With strong personal credit ratings, banks interpret that the applicant has the proper skills to manage finances. Additionally, a business owner can improve their overall credit standing and chance of approval by keeping their credit utilization on revolving credit card accounts at or below 50% with 30% being ideal.
What kind of collateral (business and personal) do you have to support a business loan request?
Banks require collateral that can guarantee a traditional business loan if it goes into default. The amount a bank will lend to a business largely depends on the value of the collateral that the business owner is willing to pledge. Although online lenders may not require collateral for a business loan, the interest rates charged are substantially higher.
Does your business have outstanding invoices?
Rather than struggling with unpaid invoices, you can recover some of the funds by converting unpaid invoices into cash. Invoice factoring also known as accounts receivable financing enables you to sell any outstanding invoices to a private lender in return the lender will give you a percentage of the funds due to your company. Once the customer pays the invoice in full, the lender will send the remaining balance owed, less the fees due to the lender. If your business has a time gap between sales and payments, then this financing option may be an option to consider.
Does your company have healthy cash flow?
Strong cash flow shows a bank that the business has enough cash to make monthly loan payments in addition to covering its operational costs. As a business owner, it’s essential to understand how much cash is flowing through the business. “If your business has too tight of a margin, work toward lowering expenses or finding ways to grow revenue before applying for a loan,” says Jay DesMarteau, head of small business banking at TD Bank.
Remember that the business financing options listed here are not a one size fits all. All types of funding programs are different among lenders so be sure to take the necessary time to research which option is right for your business.
Paid Family Leave Proposed Regulations Released
The NYS Workers Compensation Board and the NYS Department of Financial Services released proposed rules regarding the implementation and administration of New York’s new Paid Family Leave law. As you know, this law is scheduled to take effect January 1, 2018 and is the most expansive paid family leave law in the nation. The law applies to employers of one or more employees and, when fully implemented, will provide up to 12 weeks of paid leave for an employee to care for a family member with a serious health condition, the birth or adoption of a child, or for a qualified military exigency.
The proposed rules from the Workers Compensation Board (WCB) address the administration of employee leave including eligibility, notice requirements, medical certification, reinstatement rights, health insurance continuation, and coordination with FMLA and other laws. You can read the proposed WCB rule here.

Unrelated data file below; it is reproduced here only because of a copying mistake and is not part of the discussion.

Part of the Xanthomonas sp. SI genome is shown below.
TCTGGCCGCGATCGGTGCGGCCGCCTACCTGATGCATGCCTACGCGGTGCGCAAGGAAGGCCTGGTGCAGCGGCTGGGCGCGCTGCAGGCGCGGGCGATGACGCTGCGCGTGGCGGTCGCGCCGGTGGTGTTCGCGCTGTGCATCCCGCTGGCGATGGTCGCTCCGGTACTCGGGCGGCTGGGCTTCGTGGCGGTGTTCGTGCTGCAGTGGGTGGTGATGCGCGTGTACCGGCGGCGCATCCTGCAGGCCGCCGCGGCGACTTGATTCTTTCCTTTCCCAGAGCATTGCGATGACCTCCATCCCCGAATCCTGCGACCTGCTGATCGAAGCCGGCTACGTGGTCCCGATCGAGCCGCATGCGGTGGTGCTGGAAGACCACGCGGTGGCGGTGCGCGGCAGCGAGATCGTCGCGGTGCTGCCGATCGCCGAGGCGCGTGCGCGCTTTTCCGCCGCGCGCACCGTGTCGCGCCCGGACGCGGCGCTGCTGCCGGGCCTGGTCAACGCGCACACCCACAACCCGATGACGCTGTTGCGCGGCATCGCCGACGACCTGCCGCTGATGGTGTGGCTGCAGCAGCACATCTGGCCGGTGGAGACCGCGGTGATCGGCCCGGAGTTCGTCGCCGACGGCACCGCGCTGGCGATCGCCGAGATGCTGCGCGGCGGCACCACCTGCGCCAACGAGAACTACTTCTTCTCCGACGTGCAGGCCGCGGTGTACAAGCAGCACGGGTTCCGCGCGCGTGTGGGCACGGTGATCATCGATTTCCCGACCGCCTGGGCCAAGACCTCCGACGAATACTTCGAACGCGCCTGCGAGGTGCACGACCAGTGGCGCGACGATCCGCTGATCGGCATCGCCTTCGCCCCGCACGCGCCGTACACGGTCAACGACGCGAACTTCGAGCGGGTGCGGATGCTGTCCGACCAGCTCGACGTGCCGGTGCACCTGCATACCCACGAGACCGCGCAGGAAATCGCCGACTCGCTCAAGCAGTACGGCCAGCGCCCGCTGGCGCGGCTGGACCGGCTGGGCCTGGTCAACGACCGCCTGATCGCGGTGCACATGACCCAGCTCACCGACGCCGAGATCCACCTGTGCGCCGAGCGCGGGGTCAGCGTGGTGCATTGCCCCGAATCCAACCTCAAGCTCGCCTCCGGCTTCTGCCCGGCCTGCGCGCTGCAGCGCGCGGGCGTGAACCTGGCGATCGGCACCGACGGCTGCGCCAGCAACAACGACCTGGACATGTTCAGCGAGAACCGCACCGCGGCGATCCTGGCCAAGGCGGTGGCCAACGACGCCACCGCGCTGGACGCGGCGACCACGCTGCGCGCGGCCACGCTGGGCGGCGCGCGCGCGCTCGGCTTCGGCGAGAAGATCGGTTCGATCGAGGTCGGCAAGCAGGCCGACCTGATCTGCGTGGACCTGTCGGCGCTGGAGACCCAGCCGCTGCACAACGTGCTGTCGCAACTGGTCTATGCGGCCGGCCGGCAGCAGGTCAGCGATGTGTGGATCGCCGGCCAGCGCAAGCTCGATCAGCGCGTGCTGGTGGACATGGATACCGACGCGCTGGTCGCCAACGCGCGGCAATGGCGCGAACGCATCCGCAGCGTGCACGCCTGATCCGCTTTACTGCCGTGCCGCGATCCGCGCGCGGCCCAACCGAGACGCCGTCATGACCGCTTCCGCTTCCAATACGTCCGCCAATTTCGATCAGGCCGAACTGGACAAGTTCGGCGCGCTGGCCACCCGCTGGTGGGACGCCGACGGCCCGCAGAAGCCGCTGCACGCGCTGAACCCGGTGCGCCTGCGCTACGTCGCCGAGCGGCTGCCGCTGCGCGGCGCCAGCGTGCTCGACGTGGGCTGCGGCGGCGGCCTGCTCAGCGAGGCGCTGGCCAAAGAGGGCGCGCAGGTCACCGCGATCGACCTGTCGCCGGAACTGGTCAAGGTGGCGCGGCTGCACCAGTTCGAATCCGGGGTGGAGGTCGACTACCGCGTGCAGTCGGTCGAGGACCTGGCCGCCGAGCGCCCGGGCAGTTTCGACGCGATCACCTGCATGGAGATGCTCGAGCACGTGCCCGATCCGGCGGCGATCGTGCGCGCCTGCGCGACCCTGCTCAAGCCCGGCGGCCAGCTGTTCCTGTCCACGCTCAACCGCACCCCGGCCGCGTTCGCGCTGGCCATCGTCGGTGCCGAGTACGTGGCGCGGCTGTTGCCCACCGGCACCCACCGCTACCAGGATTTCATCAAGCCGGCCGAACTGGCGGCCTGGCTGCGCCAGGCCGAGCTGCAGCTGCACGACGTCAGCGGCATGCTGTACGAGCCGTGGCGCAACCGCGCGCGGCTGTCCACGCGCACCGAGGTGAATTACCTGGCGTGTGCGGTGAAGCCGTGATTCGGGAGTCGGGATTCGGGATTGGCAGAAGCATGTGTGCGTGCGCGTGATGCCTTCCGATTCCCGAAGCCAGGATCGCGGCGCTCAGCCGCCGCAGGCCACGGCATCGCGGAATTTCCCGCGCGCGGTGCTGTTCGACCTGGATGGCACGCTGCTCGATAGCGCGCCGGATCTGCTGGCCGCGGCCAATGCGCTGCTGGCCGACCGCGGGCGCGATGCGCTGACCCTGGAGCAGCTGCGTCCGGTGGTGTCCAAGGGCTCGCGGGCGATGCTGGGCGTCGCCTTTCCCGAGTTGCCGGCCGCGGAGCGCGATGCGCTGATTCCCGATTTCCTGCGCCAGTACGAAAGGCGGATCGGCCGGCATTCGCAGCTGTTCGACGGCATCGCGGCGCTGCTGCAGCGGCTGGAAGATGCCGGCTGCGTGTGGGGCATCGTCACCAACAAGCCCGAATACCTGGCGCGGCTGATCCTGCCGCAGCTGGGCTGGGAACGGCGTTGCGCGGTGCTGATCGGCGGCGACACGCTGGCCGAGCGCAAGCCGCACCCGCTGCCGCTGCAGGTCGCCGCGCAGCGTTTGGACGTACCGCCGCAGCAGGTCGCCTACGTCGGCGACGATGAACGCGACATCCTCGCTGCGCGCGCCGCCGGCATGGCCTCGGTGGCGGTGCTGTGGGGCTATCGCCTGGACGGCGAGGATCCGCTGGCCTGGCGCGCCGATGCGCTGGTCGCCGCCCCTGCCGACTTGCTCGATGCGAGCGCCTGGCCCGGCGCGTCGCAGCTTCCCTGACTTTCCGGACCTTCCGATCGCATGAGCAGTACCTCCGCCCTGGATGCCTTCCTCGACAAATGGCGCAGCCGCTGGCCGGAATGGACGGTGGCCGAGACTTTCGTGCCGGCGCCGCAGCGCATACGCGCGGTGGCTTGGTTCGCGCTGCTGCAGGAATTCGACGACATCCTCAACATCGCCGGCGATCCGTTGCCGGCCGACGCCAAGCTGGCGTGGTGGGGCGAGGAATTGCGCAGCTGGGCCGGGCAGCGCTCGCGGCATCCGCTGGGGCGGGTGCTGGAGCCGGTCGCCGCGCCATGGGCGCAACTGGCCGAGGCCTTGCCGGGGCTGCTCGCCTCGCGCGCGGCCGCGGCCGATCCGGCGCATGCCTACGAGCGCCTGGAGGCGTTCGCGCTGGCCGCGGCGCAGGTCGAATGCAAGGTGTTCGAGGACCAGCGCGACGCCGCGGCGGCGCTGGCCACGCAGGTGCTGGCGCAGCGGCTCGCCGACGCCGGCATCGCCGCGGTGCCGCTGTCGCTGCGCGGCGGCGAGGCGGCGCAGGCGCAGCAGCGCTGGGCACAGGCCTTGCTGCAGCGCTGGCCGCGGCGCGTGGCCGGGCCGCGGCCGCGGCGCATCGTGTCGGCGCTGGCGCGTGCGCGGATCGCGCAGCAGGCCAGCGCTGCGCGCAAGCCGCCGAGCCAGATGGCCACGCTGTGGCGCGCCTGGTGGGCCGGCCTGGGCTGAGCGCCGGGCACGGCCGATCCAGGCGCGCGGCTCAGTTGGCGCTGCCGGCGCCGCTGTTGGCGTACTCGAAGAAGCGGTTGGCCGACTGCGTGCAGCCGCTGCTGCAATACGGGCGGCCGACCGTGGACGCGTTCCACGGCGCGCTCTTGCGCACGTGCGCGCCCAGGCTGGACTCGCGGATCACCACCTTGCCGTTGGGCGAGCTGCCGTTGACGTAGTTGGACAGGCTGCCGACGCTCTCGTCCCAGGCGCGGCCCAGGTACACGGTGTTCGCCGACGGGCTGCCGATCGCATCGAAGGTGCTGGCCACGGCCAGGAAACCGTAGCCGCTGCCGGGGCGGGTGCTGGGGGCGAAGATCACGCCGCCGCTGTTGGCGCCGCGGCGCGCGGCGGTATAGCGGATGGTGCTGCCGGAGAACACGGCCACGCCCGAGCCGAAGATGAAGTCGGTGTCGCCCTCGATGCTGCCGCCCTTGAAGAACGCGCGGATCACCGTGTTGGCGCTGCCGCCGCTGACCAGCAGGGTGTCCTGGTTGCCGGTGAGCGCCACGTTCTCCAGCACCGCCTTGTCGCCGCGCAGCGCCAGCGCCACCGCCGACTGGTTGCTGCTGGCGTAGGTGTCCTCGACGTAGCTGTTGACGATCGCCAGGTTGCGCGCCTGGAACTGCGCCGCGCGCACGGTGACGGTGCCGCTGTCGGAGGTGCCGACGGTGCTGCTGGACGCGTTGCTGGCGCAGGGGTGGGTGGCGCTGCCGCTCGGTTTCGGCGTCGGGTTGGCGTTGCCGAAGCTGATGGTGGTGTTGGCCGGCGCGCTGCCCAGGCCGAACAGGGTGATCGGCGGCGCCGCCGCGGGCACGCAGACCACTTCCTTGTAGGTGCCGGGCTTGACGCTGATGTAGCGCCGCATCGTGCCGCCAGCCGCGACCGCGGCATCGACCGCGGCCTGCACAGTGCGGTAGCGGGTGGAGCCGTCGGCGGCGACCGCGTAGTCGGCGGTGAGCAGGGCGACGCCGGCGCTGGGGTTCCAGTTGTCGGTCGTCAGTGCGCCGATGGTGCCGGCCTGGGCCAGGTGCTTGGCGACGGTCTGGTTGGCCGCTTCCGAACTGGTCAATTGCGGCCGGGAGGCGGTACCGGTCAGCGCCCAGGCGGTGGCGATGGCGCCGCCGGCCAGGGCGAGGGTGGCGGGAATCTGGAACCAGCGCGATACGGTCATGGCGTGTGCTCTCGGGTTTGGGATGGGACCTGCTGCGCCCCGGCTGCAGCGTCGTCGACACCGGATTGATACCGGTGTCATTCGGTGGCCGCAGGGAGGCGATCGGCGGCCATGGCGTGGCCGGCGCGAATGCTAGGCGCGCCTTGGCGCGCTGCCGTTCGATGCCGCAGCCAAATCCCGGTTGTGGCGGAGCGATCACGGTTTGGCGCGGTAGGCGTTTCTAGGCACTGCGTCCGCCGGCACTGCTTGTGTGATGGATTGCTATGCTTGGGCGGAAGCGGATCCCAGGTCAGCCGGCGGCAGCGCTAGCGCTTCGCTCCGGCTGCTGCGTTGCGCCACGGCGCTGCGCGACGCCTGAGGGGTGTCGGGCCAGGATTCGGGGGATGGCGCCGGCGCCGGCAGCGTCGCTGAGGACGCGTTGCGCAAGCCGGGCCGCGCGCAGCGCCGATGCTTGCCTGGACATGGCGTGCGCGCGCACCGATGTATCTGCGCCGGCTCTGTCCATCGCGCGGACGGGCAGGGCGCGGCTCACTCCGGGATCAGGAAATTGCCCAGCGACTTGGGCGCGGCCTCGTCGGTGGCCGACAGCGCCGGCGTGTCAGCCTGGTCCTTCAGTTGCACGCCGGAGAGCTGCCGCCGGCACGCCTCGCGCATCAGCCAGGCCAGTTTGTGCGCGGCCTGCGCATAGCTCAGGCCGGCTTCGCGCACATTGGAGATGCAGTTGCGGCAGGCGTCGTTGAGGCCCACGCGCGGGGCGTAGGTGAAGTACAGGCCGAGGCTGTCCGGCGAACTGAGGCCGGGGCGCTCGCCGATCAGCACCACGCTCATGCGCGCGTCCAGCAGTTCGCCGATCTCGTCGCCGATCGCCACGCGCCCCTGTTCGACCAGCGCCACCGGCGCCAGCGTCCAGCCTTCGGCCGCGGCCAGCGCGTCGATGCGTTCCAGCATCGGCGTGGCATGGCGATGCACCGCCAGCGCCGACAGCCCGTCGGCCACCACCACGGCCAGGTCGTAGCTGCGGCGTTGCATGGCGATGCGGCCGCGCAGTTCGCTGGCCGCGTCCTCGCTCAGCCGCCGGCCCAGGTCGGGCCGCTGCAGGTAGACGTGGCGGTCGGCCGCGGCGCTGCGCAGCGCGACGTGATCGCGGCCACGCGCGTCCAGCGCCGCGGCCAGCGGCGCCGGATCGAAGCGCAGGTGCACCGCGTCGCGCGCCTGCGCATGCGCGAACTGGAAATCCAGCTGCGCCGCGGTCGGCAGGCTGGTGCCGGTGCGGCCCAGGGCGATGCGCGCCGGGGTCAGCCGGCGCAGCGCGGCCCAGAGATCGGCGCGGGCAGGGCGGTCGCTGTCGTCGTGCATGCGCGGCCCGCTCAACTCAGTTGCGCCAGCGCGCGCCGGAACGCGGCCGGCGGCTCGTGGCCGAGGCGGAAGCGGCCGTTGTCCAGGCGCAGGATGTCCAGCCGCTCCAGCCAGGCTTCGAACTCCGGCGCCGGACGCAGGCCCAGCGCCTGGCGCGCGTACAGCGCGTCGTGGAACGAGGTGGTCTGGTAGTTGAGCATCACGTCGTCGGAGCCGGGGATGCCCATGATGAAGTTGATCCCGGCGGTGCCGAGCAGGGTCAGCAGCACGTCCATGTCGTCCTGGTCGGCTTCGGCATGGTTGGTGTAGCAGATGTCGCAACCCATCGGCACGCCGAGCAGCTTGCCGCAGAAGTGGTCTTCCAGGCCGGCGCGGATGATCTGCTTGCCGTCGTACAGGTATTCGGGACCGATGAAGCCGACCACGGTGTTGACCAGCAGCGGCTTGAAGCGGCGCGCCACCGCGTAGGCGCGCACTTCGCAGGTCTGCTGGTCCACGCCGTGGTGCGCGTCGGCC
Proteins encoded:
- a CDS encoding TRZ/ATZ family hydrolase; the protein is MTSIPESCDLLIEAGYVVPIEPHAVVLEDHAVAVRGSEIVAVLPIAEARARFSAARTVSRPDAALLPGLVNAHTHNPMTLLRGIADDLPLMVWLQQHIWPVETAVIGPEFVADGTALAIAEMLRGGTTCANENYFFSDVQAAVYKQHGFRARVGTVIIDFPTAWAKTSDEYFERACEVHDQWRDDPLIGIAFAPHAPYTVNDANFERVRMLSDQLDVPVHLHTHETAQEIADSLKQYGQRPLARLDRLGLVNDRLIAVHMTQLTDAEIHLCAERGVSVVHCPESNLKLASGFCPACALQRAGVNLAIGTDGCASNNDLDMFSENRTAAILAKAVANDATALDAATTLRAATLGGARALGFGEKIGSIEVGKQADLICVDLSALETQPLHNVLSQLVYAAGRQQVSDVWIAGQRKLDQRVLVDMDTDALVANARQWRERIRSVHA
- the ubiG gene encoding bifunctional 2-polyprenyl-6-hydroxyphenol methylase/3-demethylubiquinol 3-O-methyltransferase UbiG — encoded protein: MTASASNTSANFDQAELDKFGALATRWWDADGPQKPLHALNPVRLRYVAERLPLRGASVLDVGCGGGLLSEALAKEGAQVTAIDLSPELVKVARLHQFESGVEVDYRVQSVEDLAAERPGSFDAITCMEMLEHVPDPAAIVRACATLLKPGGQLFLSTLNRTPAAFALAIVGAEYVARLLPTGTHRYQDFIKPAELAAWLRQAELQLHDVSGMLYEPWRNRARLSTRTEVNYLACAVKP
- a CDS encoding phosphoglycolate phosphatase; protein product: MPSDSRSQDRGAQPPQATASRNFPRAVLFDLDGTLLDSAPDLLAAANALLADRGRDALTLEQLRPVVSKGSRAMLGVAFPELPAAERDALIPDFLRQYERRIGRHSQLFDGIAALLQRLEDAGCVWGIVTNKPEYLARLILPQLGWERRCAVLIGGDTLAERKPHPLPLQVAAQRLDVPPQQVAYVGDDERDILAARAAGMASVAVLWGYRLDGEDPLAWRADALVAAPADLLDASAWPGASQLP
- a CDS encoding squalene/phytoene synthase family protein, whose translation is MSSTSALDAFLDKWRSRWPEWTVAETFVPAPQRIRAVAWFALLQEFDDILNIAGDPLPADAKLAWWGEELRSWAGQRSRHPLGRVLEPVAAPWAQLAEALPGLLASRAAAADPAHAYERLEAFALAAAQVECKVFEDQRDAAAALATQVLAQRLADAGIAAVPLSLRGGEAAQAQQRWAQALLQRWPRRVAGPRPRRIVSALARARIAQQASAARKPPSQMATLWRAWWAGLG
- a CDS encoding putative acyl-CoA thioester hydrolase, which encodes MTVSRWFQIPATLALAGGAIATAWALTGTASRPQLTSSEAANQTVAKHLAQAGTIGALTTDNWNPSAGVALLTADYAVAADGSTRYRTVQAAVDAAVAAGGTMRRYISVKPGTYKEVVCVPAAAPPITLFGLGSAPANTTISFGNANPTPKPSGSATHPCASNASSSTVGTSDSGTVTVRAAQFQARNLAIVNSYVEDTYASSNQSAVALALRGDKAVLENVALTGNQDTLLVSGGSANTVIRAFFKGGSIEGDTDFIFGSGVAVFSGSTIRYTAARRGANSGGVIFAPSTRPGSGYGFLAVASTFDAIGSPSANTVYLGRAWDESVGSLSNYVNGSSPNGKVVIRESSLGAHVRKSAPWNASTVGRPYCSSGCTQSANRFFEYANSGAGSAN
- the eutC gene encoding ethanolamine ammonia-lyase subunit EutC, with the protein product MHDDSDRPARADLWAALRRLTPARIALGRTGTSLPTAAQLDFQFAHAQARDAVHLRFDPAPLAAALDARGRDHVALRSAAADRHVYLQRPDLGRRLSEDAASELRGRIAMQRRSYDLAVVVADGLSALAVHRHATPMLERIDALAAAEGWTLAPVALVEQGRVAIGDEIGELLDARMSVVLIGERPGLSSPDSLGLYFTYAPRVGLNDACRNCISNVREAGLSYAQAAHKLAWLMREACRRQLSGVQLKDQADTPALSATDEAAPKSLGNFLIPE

The Department of Financial Services (DFS) has released proposed rules that establish minimum standards for the form and rating of family leave benefits coverage. The proposed rules establish that the benefits coverage will be community rated, establishes procedures for establishing the community rate, relate to the content and sale of policy forms for the family leave benefits coverage, and authorizes the superintendent to set the maximum employee contribution for family leave benefits coverage. You can read the proposed DFS rule here.
In both cases, public comments on the rule will be accepted until April 8, 2017. The Business Council staff will be conducting an in-depth analysis of the proposed regulations, identifying our concerns, and submitting comments to the WCB and DFS.
We appreciate your feedback. Please submit your comments/concerns regarding the proposed rules to us as soon as possible. For feedback related to the WCB proposed rules, please contact Frank Kerbein at (518) 465-7511, ext. 210. For feedback related to the DFS proposed rules, please contact Lev Ginsburg at (518) 465-7511, ext. 207.
Article of the Week: Tips To Ease Small Business Tax Season Stress
By: Chris Rush, Entrepreneur.com
Are you stressed about tax season? It certainly breeds its own intense levels of anxiety for many business owners. Whether you outsource your tax preparation to an accounting professional or handle your taxes in-house, it pays to be prepared. Preparing for tax season in the right way can save you valuable time and arm you with useful information that can enhance your business’s efficiency and success.
As you embark on this annual business exercise, here are some steps you can take to streamline tax-related jitters.